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Albert M. Isaacs, Chad G. Ball, Nicholas Sader, Sandeep Muram, David Ben-Israel, Geberth Urbaneja, Jarred Dronyk, Richard Holubkov, and Mark G. Hamilton

OBJECTIVE

Patient outcomes of ventriculoperitoneal (VP) shunt surgery, the mainstay treatment for hydrocephalus in adults, are poor because of high shunt failure rates. The use of neuronavigation or laparoscopy can reduce the risks of proximal or distal shunt catheter failure, respectively, but has less independent effect on overall shunt failures. No adult studies to date have combined both approaches in the setting of a shunt infection prevention protocol to reduce shunt failure. The goal of this study was to determine whether combining neuronavigation and laparoscopy with a shunt infection prevention strategy would reduce the incidence of shunt failures in adult hydrocephalic patients.

METHODS

Adult patients (age ≥ 18 years) undergoing VP shunt surgery at a tertiary care institution prior to (pre–Shunt Outcomes [ShOut]) and after (post-ShOut) the start of a prospective continuous quality improvement (QI) study were compared. Pre-ShOut patients had their proximal and distal catheters placed under conventional freehand approaches. Post-ShOut patients had their shunts inserted with neuronavigational and laparoscopy assistance in placing the distal catheter in the perihepatic space (falciform technique). A shunt infection reduction protocol had been instituted 1.5 years prior to the start of the QI initiative. The primary outcome of interest was the incidence of shunt failure (including infection) confirmed by standardized criteria indicating shunt revision surgery.

RESULTS

There were 244 (115 pre-ShOut and 129 post-ShOut) patients observed over 7 years. With a background of shunt infection prophylaxis, combined neuronavigation and laparoscopy was associated with a reduction in overall shunt failure rates from 37% to 14%, 45% to 22%, and 51% to 29% at 1, 2, and 3 years, respectively (HR 0.44, p < 0.001). Shunt infection rates decreased from 8% in the pre-ShOut group to 0% in the post-ShOut group. There were no proximal catheter failures in the post-ShOut group. The 2-year rates of distal catheter failure were 42% versus 20% in the pre- and post-ShOut groups, respectively (p < 0.001).

CONCLUSIONS

Introducing a shunt infection prevention protocol, placing the proximal catheter under neuronavigation, and placing the peritoneal catheter in the perihepatic space by using the falciform technique led to decreased rates of infection, distal shunt failure, and overall shunt failure.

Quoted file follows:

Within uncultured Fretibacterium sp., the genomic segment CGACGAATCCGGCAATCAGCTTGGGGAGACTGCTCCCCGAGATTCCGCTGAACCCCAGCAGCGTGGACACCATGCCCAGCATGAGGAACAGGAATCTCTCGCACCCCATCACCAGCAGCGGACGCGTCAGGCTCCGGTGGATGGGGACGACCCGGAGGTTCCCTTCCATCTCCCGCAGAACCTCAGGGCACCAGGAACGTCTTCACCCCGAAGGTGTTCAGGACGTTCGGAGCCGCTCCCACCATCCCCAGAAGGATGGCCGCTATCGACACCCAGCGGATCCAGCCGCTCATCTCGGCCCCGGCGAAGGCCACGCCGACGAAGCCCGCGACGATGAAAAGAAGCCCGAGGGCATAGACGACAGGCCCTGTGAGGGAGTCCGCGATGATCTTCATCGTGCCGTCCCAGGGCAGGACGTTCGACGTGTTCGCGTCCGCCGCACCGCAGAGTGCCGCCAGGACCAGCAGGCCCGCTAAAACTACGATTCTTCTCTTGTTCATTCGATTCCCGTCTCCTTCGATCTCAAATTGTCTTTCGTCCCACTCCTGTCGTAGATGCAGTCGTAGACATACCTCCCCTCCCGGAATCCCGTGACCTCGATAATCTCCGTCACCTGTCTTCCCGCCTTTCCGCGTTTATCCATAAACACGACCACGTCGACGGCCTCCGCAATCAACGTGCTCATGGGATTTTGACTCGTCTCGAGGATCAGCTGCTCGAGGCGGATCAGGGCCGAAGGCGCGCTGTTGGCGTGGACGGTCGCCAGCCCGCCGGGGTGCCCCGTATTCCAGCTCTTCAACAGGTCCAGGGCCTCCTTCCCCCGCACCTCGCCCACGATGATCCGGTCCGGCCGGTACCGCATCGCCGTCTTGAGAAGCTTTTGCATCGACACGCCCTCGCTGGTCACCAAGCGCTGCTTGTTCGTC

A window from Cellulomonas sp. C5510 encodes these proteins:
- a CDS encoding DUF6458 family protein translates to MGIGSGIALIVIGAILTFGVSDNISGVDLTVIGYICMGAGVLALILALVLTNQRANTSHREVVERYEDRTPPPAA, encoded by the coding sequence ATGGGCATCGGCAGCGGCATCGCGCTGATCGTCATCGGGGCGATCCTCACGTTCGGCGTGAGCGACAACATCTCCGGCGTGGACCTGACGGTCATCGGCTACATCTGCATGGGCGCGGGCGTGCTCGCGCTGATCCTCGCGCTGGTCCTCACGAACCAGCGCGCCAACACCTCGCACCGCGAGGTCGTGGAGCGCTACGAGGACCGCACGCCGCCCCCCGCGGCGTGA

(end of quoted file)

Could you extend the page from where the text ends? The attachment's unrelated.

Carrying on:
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David Ben-Israel, Jennifer A. Mann, Michael M. H. Yang, Albert M. Isaacs, Magalie Cadieux, Nicholas Sader, Sandeep Muram, Abdulrahman Albakr, Branavan Manoranjan, Richard W. Yu, Benjamin Beland, Mark G. Hamilton, Eldon Spackman, Paul E. Ronksley, and Jay Riva-Cambrin

OBJECTIVE

Endoscopic third ventriculostomy and choroid plexus cauterization (ETV+CPC) is a novel procedure for infant hydrocephalus that was developed in sub-Saharan Africa to mitigate the risks associated with permanent implanted shunt hardware. This study summarizes the hydrocephalus literature surrounding the ETV+CPC intraoperative abandonment rate, perioperative mortality rate, cerebrospinal fluid infection rate, and failure rate.

METHODS

This systematic review and meta-analysis followed a prespecified protocol and abides by Preferred Reporting Items for Systematic Reviews and Meta-Analyses (PRISMA) guidelines. A comprehensive search strategy using MEDLINE, EMBASE, PsychInfo, Cochrane Central Register of Controlled Trials, Cochrane Database of Systematic Reviews, Scopus, and Web of Science was conducted from database inception to October 2019. Studies included controlled trials, cohort studies, and case-control studies of patients with hydrocephalus younger than 18 years of age treated with ETV+CPC. Pooled estimates were calculated using DerSimonian and Laird random-effects modeling, and the significance of subgroup analyses was tested using meta-regression. The quality of the pooled outcomes was assessed using the Grading of Recommendations Assessment, Development and Evaluation (GRADE) approach.

RESULTS

After screening and reviewing 12,321 citations, the authors found 16 articles that met the inclusion criteria. The pooled estimate for the ETV+CPC failure rate was 0.44 (95% CI 0.37–0.51). Subgroup analysis by geographic income level showed statistical significance (p < 0.01), with lower-middle-income countries having a lower failure rate (0.32, 95% CI 0.28–0.36) than high-income countries (0.53, 95% CI 0.47–0.60). No difference in failure rate was found between hydrocephalus etiology (p = 0.09) or definition of failure (p = 0.24). The pooled estimate for perioperative mortality rate (n = 7 studies) was 0.001 (95% CI 0.00–0.004), the intraoperative abandonment rate (n = 5 studies) was 0.04 (95% CI 0.01–0.08), and the postoperative CSF infection rate (n = 5 studies) was 0.0004 (95% CI 0.00–0.003). All pooled outcomes were found to be low-quality evidence.

CONCLUSIONS

This systematic review and meta-analysis provides the most comprehensive pooled estimate for the ETV+CPC failure rate to date and demonstrates, for the first time, a statistically significant difference in failure rate by geographic income level. It also provides the first reported pooled estimates for the risk of ETV+CPC perioperative mortality, intraoperative abandonment, and CSF infection. The low quality of this evidence highlights the need for further research to improve the understanding of these critical clinical outcomes and their relevant explanatory variables and thus to appreciate which patients may benefit most from an ETV+CPC.

Systematic review registration no.: CRD42020160149 (https://www.crd.york.ac.uk/prospero/)